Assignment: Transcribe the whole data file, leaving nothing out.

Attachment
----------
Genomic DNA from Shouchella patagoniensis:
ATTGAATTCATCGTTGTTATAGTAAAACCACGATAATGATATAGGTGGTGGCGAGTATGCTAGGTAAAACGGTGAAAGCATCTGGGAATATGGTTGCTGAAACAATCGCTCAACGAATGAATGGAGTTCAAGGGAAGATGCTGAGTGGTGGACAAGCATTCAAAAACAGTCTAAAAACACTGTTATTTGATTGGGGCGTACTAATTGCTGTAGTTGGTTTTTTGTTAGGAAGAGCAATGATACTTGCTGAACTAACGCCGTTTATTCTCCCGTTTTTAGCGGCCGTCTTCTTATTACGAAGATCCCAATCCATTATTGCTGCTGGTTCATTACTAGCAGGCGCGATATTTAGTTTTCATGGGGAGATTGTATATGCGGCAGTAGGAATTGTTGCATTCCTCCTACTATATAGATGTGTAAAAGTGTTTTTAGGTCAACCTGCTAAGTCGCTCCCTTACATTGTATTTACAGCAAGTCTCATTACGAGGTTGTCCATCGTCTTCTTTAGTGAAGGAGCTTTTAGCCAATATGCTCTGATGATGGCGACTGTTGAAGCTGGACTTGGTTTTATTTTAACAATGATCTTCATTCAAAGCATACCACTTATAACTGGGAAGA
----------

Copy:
Genomic DNA from Shouchella patagoniensis:
ATTGAATTCATCGTTGTTATAGTAAAACCACGATAATGATATAGGTGGTGGCGAGTATGCTAGGTAAAACGGTGAAAGCATCTGGGAATATGGTTGCTGAAACAATCGCTCAACGAATGAATGGAGTTCAAGGGAAGATGCTGAGTGGTGGACAAGCATTCAAAAACAGTCTAAAAACACTGTTATTTGATTGGGGCGTACTAATTGCTGTAGTTGGTTTTTTGTTAGGAAGAGCAATGATACTTGCTGAACTAACGCCGTTTATTCTCCCGTTTTTAGCGGCCGTCTTCTTATTACGAAGATCCCAATCCATTATTGCTGCTGGTTCATTACTAGCAGGCGCGATATTTAGTTTTCATGGGGAGATTGTATATGCGGCAGTAGGAATTGTTGCATTCCTCCTACTATATAGATGTGTAAAAGTGTTTTTAGGTCAACCTGCTAAGTCGCTCCCTTACATTGTATTTACAGCAAGTCTCATTACGAGGTTGTCCATCGTCTTCTTTAGTGAAGGAGCTTTTAGCCAATATGCTCTGATGATGGCGACTGTTGAAGCTGGACTTGGTTTTATTTTAACAATGATCTTCATTCAAAGCATACCACTTATAACTGGGAAGA